Removing four dams on the lower Snake River is essential to restoring salmon populations
by Paul Johnson
Salmon are much more than a fish—they are an American icon, an integral part of our fishing heritage and the epicenter of our salmon economy. Our natural world—rivers, forests and wildlife—depend on wild salmon for their very existence.
Today, this irreplaceable species is threatened with extinction. Our wild salmon populations and the communities that depend upon them are in crisis. But we have hope.
A few months ago, the Obama administration made a bold move to protect our California wild salmon. Now it’s time they brought this same change to the Columbia-Snake rivers in the Pacific Northwest.
As many as 30 million salmon once returned to the Columbia-Snake River Basin—making it the world’s most productive salmon river. But today, just 1 percent of these historic numbers remain. Because these fish roam the Pacific from Southeast Alaska to the waters of Monterey Bay, this collapse has devastated fisheries up and down the coast.
Salmon, if nothing else, are survivors—give them cool, clean water and they will return. Four federal dams on the lower Snake River kill the majority of Snake River salmon, limit river flow and raise temperatures for Columbia fish. These dams block access to hundreds of thousands of acres of pristine wilderness in the headwaters of the Snake River. This is biggest, wildest, highest and best-protected salmon spawning grounds left in the continental United States, a Noah’s ark for climate change. The science is clear that removing the four lower Snake River dams is the best, and perhaps only, option to protect and recover endangered salmon populations.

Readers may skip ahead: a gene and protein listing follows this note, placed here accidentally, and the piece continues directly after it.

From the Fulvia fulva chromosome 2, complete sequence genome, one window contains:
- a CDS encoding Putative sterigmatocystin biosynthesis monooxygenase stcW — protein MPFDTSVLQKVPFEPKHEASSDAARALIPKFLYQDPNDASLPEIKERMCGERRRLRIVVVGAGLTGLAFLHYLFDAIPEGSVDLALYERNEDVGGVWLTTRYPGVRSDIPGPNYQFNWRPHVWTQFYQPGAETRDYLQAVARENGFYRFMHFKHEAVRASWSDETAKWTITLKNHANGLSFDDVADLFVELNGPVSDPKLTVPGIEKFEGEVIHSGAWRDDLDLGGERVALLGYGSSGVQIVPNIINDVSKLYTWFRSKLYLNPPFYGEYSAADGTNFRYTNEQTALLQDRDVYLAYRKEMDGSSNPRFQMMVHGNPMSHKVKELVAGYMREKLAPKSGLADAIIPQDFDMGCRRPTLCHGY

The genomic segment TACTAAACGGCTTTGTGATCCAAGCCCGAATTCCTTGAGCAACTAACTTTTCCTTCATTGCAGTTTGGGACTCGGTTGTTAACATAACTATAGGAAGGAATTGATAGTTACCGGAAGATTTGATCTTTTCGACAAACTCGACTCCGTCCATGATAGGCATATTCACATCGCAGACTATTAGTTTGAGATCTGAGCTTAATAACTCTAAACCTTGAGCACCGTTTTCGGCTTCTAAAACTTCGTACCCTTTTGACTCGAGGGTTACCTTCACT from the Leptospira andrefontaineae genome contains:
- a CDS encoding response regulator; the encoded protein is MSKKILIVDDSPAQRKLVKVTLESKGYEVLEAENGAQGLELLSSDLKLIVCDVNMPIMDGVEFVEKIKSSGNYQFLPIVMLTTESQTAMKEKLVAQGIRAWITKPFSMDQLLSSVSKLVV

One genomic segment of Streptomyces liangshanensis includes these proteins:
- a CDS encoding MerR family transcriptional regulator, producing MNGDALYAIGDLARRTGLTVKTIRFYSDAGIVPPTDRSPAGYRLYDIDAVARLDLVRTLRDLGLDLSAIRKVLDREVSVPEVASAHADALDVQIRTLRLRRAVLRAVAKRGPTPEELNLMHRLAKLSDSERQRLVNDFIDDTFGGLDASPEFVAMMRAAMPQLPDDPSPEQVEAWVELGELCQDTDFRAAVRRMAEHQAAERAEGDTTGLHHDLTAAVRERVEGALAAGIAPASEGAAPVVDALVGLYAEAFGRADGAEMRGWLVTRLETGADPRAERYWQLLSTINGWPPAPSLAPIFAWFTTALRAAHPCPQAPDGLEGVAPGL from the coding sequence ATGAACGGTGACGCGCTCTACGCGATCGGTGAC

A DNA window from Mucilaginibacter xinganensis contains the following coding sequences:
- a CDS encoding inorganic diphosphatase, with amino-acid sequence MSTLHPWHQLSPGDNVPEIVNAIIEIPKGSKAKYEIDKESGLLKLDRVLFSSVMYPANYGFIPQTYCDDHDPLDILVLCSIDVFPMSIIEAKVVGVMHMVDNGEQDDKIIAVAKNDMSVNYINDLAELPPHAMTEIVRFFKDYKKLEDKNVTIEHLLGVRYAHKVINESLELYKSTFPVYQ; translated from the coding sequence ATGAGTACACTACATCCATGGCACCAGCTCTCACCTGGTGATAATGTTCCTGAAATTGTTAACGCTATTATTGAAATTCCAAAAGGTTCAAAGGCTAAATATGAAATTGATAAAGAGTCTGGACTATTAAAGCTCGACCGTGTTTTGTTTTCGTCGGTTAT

A 2008 plan (a holdover from the Bush administration) rolls back court-ordered protections; ignores the clear science of state, federal, and tribal fishery biologists; and redefines the jeopardy standard of the Endangered Species Act—weakening the core values of the law. We believe the Obama administration, had it been in charge, would have refused this plan, and we believe it should do so now.
America was founded on innovative and courageous ideas. We must use that same creativity in recovering this iconic species. We can remove these four dams, replace their limited energy with conservation and renewables, create and protect jobs, bring a modernized rail system to farmers and rural communities, restore 140 miles of free-flowing river and recover wild salmon. My way of life depends on this. And tens of thousands of others stand with me.
Mr. Johnson is president of Monterey Fish in San Francisco.